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EU law was initially intended to apply fully to all EU Member States. Increasingly, however, many aspects of EU law apply to only some of those Member States.
This book explores this new paradigm of the 'unravelling' of EU law, examining in particular how this applies in the areas of economic and monetary union and justice and home affairs law, and how the general rules on 'enhanced cooperation' within the EU legal system are being applied and should be interpreted. It also analyses the renewed tendency of groups of Member States to negotiate treaties between them which are formally outside the EU legal order but which are nevertheless closely linked to that legal order - such as the recent treaties concerning financial assistance and fiscal stability which aim to ensure the survival of the single currency. The book also assesses the unravelling of the EU's legal order by comparison with the fragmentation of international law and the development of asymmetrical federalism.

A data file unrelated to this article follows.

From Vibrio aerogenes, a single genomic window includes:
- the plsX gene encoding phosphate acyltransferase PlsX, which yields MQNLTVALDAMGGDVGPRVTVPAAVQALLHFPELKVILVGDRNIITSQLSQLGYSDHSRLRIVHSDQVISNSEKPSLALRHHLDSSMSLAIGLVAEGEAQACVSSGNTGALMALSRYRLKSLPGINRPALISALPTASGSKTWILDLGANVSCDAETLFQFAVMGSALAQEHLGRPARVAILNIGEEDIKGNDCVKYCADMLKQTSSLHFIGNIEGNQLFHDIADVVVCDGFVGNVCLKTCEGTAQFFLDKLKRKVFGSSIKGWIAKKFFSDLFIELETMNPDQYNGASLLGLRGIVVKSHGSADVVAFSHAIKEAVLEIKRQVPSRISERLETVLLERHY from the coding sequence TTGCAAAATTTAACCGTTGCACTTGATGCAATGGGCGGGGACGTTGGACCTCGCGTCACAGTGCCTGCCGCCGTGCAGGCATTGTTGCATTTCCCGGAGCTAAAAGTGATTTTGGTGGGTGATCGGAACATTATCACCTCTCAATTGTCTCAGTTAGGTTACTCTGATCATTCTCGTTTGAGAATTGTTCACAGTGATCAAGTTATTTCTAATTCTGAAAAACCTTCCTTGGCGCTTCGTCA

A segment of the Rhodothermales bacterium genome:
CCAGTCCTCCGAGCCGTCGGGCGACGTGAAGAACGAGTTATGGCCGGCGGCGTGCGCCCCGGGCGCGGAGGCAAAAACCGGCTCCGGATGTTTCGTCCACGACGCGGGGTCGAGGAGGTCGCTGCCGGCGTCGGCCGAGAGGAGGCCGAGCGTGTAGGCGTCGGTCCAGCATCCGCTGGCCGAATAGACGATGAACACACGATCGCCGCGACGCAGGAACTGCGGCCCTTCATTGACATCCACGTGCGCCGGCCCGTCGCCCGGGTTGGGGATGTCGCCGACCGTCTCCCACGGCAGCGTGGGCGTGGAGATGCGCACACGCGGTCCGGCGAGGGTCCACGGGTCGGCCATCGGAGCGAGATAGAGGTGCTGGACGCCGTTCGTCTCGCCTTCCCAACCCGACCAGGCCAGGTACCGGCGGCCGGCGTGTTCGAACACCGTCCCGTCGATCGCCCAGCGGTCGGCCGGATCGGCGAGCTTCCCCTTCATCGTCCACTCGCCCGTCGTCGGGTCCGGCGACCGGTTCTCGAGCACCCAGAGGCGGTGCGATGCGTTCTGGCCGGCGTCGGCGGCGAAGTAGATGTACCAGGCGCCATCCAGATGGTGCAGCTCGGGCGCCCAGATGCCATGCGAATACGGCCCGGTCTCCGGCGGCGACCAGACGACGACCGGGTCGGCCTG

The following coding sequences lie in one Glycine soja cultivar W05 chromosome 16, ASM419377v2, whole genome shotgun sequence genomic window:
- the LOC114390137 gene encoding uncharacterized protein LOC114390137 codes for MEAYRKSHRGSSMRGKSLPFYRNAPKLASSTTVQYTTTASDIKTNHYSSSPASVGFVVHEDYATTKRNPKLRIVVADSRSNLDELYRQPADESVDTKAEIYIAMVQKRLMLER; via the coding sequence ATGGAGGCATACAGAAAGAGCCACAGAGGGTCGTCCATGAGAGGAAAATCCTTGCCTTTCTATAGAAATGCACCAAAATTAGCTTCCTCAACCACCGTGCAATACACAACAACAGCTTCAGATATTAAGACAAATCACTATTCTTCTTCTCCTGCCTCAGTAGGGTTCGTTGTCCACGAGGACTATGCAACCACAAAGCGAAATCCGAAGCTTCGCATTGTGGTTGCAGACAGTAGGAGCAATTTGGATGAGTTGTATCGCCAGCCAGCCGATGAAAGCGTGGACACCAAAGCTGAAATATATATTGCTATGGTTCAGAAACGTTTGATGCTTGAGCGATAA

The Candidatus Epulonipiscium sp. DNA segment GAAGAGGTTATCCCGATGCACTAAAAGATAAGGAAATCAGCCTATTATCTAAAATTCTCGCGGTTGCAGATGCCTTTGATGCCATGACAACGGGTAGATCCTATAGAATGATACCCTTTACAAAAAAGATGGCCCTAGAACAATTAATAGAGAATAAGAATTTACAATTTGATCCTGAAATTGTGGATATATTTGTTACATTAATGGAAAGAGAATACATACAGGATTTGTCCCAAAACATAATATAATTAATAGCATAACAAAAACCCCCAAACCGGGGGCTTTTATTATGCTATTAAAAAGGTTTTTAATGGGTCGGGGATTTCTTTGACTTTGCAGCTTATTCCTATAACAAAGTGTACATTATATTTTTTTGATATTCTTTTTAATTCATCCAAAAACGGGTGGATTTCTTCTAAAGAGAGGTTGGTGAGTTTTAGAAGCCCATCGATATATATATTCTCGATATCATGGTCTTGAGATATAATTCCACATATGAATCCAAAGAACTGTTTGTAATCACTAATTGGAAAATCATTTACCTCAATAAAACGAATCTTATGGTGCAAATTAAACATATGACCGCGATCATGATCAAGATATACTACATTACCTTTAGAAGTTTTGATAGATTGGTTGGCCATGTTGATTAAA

Finally, the book examines the future of the European Union in light of these developments. Should they be further encouraged, in particular in order to satisfy British calls for renegotiation of the terms of its EU membership? What could and should be the final shape of the unravelled EU legal order?